As for left field, the Giants declared early on that it would be a spring competition between Jarrett Parker and Mac Williamson. Despite the contingent of Giants fans who thought they should sign Yoenis Cespedes or trade for JD Martinez, the team stuck with their homegrown guys, and now it looks like Parker will be starting in left field on Opening Day.
They also signed Nick Hundley to be the backup catcher, which is a move so big I wrote a whole sentence about it.
For a long time getting into the Giants’ bullpen—especially at AT&T Park—was a daunting task. Last year they led the league in blown saves, which the team seemed to think was enough of a problem that they went out and signed Melancon. What else have they done to shore up the bullpen and how are you feeling about it going into the season?
For the most part, other than Melancon, the bullpen is mostly full of guys who were around last year. For a while, it seemed that Will Smith would have a shot at having a bigger role, but now that he’s going to have Tommy John surgery, that’s out. But the plan is for some of the young guys who had good years last year to repeat that success, some of the veterans who severely underperformed to not be on the roster anymore, and probably the team will end up making a trade or two to shore up the bullpen in July. It’s not sexy or fun, but without Santiago Casilla blowing every save he lays his eyes on, it’s very unlikely to be worse.
Who are some unheralded players we should keep an eye on this season? Prospects, role players, free-agent signees, etc.
The first is Jae-gyun Hwang, who I could have mentioned under most important moves, but then what would I talk about here? Hwang’s a perennial Korean All-Star third baseman who got a minor league deal with the Giants. Indications are he’ll be headed to AAA to start the year, but he had a great spring, and it’s expected that he’ll be on the major league team sometime this year.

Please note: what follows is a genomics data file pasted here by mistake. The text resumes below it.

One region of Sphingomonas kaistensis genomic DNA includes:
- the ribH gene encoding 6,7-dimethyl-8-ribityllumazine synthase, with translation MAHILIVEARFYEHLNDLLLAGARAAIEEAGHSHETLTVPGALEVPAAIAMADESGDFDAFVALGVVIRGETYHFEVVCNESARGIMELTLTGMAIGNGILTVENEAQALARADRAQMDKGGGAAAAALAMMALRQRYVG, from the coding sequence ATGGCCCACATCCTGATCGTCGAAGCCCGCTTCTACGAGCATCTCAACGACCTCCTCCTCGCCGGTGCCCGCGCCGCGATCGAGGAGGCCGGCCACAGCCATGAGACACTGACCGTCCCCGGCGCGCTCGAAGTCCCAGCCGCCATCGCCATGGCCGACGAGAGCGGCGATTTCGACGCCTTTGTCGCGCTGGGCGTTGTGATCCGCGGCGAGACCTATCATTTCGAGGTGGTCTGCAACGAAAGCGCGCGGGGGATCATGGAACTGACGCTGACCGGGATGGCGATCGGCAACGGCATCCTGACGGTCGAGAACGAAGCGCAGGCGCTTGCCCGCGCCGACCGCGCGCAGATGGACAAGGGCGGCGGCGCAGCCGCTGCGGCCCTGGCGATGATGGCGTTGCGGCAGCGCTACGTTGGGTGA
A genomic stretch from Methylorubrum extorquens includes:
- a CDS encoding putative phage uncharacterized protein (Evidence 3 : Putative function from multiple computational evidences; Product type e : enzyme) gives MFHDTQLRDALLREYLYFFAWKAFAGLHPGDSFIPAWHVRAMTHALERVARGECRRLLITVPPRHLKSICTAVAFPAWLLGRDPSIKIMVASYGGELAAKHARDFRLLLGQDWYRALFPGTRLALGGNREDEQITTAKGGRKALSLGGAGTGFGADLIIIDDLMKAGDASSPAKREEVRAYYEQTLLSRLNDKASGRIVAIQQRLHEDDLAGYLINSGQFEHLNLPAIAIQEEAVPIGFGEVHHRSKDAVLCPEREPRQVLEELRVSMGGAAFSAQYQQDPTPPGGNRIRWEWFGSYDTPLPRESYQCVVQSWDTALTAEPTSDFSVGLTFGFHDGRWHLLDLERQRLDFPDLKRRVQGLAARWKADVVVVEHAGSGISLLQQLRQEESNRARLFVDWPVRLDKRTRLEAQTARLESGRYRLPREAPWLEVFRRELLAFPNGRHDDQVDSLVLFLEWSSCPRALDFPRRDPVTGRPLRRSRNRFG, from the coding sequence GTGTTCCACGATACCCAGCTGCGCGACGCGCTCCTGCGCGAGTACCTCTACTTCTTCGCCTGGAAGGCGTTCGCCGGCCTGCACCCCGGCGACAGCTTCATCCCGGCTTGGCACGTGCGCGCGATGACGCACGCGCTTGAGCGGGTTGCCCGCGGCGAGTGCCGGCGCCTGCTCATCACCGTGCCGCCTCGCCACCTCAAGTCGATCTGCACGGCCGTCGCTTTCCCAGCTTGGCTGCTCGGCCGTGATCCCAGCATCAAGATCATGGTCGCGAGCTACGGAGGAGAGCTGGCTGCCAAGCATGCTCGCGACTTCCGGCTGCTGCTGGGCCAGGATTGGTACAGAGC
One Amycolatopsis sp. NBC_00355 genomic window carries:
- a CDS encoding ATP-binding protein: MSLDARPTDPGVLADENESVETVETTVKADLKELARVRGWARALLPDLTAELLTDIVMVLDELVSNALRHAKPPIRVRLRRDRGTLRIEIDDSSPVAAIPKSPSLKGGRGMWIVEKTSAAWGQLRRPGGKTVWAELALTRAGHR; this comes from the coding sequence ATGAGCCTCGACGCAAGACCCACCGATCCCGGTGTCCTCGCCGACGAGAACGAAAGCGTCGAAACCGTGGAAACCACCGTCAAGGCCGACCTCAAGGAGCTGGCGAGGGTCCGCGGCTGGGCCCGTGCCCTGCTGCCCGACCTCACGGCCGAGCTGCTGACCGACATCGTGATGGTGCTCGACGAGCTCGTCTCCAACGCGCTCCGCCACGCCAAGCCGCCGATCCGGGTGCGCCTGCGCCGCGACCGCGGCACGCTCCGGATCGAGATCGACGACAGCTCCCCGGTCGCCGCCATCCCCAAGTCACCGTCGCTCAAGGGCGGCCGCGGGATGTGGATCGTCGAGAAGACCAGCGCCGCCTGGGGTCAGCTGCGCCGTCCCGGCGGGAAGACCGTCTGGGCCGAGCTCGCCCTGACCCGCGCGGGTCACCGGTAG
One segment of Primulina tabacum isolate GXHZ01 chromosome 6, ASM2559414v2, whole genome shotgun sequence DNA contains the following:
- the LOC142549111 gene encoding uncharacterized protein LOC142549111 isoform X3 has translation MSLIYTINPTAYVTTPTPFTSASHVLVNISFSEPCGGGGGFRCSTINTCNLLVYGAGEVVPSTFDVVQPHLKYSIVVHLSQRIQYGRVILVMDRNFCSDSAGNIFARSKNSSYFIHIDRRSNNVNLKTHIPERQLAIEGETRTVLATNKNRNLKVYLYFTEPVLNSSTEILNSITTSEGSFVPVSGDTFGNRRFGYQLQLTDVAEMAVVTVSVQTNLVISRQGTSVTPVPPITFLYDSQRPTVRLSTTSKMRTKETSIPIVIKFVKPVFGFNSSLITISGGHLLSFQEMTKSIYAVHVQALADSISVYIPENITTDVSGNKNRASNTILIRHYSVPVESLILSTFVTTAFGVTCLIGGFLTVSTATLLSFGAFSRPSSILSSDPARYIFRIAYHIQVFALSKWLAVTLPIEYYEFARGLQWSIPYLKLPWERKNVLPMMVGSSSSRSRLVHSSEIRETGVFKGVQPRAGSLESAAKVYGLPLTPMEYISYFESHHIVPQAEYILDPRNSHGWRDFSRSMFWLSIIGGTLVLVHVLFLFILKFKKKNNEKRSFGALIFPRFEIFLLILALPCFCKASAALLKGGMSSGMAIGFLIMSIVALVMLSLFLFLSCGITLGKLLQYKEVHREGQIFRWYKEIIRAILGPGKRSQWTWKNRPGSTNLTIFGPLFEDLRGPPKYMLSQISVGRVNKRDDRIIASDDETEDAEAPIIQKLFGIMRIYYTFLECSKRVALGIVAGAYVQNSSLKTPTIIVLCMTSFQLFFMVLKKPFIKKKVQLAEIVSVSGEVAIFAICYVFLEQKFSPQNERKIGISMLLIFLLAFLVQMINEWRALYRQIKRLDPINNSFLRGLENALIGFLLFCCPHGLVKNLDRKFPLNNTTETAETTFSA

Then there’s Tyler Beede, the Giants’ top pitching prospect, who should start the year in AAA too. He had a great year in AA last year, the scouting reports on him have been growing more effusive, and if there’s a spot in the rotation that needs a replacement, he’s going to be right there in the mix. Top infield prospect Christian Arroyo will also be in AAA, but he probably needs more time in the minors and he’s blocked by a lot of guys who can play third base.
Finally, it’s a longshot that Ray Black will make the roster, but if he can stay healthy and throw strikes in the minors, well, he throws 100 regularly. But, well, again, health and control.
Considering all the aging middle infielders in camp, what is the depth situation?
What, Aaron Hill could totally play major league shortstop, what are you talking about.